US Envoy Calls on China to Condemn North Korea’s Recent ICBM Tests

By Aldgra Fredly
Aldgra Fredly
Aldgra Fredly
Aldgra Fredly is a freelance writer based in Malaysia, covering Asia Pacific news for The Epoch Times.
March 14, 2022 Updated: March 14, 2022

The United States’ special envoy to North Korea has called on China to condemn North Korea’s recent missile launches, which are believed to have involved an intercontinental ballistic missile (ICBM) system, the State Department said Sunday.

The State Department said that special envoy Sung Kim conveyed his strong condemnation of North Korea’s recent launches to his Chinese counterpart Liu Xiaoming in a phone conversation on March 10, saying that they posed “a serious threat to international peace and security.”

“He expressed concern that these launches demonstrate the DPRK’s determination to advance its unlawful weapons of mass destruction and ballistic missile programs and continue an increasingly escalatory path,” it said in a statement, referring to North Korea’s official name.

Kim also called on China to help urge North Korea to cease its “destabilizing activity” and return to dialogue, reiterating the United States’ willingness to resume denuclearization talks that have been stalled since 2019.

“Representative Kim emphasized that the [People’s Republic of China] and the United States share an interest in ensuring regional stability, and he called upon Beijing to join Washington in publicly condemning the DPRK’s missile launches,” it added.

China has been North Korea’s top ally since the two sides signed a treaty in 1961, and also North Korea’s biggest trading partner, accounting for more than 90 percent of its trade volume.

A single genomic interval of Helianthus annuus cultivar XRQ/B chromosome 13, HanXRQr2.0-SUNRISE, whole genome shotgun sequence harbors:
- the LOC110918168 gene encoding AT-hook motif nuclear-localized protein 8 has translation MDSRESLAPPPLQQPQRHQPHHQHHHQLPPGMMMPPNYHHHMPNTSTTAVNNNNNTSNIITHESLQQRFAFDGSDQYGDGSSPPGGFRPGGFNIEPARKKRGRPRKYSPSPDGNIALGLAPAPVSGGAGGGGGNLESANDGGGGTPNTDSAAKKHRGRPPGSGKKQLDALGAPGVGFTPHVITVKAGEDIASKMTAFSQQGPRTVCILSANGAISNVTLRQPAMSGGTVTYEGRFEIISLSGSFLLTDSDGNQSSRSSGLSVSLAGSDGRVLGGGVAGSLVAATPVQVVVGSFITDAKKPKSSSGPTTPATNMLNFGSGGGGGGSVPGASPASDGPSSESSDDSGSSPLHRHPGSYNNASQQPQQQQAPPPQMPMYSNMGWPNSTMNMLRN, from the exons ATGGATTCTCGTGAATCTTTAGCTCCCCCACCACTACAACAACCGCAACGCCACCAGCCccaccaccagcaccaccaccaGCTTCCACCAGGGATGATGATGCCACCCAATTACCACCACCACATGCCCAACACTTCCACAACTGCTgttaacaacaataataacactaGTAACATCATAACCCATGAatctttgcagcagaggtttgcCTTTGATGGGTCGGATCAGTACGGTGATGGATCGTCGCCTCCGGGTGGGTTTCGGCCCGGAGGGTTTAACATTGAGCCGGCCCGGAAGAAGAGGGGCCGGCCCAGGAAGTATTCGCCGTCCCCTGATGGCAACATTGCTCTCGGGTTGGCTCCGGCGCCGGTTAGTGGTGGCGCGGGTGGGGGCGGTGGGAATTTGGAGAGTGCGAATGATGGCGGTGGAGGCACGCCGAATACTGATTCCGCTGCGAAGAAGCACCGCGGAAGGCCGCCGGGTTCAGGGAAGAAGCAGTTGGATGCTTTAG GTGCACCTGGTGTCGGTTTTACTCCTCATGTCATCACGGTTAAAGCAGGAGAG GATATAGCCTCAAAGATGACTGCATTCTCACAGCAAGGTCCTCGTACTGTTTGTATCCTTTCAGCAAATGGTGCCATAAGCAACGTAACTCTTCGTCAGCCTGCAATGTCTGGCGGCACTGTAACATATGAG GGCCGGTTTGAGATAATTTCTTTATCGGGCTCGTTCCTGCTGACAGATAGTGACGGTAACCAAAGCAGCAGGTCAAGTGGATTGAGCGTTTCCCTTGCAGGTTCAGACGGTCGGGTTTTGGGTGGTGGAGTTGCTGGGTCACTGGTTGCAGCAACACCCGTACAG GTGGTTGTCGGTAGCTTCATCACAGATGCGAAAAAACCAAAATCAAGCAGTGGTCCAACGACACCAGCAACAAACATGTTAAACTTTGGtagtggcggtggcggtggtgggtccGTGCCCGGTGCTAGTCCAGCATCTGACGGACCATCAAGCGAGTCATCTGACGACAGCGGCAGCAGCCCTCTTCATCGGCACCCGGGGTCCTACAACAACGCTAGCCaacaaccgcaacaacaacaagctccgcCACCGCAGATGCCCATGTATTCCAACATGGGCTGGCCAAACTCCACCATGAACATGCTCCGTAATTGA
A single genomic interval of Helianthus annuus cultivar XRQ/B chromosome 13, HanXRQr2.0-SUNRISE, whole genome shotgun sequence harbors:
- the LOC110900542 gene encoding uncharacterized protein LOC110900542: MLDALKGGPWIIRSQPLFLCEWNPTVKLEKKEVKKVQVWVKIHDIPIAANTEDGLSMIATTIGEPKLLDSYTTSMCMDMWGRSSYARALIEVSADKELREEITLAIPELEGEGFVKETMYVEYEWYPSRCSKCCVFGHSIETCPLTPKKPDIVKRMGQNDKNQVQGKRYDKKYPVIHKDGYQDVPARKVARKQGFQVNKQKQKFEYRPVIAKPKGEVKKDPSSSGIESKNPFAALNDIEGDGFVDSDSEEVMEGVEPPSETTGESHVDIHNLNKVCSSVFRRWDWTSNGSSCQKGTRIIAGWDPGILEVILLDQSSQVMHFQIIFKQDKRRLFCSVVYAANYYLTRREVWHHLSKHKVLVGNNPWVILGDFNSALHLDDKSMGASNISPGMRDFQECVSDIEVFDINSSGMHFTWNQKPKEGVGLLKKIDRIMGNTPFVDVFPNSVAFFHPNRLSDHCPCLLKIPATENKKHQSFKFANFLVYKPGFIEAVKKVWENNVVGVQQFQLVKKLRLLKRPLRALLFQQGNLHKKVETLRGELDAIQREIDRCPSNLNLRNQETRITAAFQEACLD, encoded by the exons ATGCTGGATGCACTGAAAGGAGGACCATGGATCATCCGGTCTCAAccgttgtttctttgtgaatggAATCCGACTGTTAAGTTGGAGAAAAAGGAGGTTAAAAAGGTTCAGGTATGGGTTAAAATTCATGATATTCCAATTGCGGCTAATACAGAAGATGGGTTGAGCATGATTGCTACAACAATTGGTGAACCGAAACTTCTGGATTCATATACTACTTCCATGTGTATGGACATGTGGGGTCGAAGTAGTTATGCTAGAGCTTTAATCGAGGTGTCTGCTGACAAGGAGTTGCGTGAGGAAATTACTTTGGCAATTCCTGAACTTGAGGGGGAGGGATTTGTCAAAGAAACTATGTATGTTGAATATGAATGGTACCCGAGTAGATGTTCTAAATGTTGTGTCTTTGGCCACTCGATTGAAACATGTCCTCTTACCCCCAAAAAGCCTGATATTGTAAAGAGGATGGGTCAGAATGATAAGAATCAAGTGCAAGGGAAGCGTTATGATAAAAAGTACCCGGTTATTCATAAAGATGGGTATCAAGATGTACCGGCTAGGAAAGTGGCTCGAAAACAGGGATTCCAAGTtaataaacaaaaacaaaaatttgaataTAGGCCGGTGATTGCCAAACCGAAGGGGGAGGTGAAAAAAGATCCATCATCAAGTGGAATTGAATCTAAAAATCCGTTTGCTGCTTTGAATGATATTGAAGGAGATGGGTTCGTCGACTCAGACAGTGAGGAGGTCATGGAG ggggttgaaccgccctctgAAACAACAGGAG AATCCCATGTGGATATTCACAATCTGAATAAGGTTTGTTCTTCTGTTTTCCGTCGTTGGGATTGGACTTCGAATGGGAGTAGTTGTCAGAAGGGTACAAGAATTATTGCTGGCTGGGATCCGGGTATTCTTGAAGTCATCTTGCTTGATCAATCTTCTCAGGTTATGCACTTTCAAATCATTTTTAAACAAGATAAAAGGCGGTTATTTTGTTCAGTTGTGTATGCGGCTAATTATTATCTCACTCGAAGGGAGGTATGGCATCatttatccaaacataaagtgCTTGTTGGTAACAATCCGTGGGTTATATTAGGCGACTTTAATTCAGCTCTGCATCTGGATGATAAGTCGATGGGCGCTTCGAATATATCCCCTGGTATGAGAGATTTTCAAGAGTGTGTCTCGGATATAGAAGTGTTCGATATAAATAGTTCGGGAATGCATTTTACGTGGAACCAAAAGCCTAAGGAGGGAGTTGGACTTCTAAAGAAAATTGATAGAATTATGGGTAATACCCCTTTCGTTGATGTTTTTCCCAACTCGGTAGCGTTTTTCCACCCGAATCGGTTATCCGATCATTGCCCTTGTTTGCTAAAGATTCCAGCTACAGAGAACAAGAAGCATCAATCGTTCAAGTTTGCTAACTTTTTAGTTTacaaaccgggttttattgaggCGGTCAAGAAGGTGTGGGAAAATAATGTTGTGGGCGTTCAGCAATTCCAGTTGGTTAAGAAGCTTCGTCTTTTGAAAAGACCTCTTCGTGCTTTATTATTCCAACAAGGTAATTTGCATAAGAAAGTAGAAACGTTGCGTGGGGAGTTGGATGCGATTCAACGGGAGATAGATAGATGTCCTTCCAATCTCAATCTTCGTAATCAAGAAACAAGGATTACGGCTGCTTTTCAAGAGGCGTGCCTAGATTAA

South Koreans watch a television broadcast reporting the North Korean leader Kim Jong-un met with Chinese leader Xi Jinping.
South Koreans watch a television broadcast reporting the North Korean leader Kim Jong-un met with Chinese leader Xi Jinping, airing at the Seoul Railway Station in Seoul, South Korea on March 28, 2018. (Chung Sung-Jun/Getty Images)

In March last year, North Korean leader Kim Jong Un and Chinese leader Xi Jinping exchanged messages in which they reaffirmed alliance in fighting against “hostile forces.” Xi described the two countries’ alliance as a “common treasure,” and that China would be willing to work with North Korea.

The Biden administration has said it is open to a dialogue with North Korea without preconditions, but North Korea accused Washington of having “hostile policies” such as military drills and sanctions against Pyongyang that it must withdraw before any talks can resume.

The U.S Treasury Department on March 11 claimed that North Korea had conducted 11 ballistic missile launches since the start of 2022, the most recent being on March 4, which Pyongyang’s state-run media said was an attempt to test cameras installed on a spy satellite.

Washington concluded that North Korea’s recent tests on Feb. 26 and March 4 involved a “new intercontinental ballistic missile system” that the Kim regime first unveiled during a military parade in 2020.

“The purpose of these tests, which did not demonstrate ICBM range, was likely to evaluate this new system before conducting a test at full range in the future, potentially disguised as a space launch,” Pentagon press secretary John Kirby said.

A total of 11 countries–the United States, Albania, Brazil, France, Ireland, Norway, the United Kingdom, Japan, Australia, New Zealand, and South Korea–have voiced condemnation of North Korea’s missile tests and urged the U.N. Security Council to be unified in condemning Pyongyang’s “unlawful acts.”

The United States has also imposed fresh sanctions on two Russians and three Russian companies accused of assisting North Korea in procuring components for its nuclear weapons programs.

Aldgra Fredly is a freelance writer based in Malaysia, covering Asia Pacific news for The Epoch Times.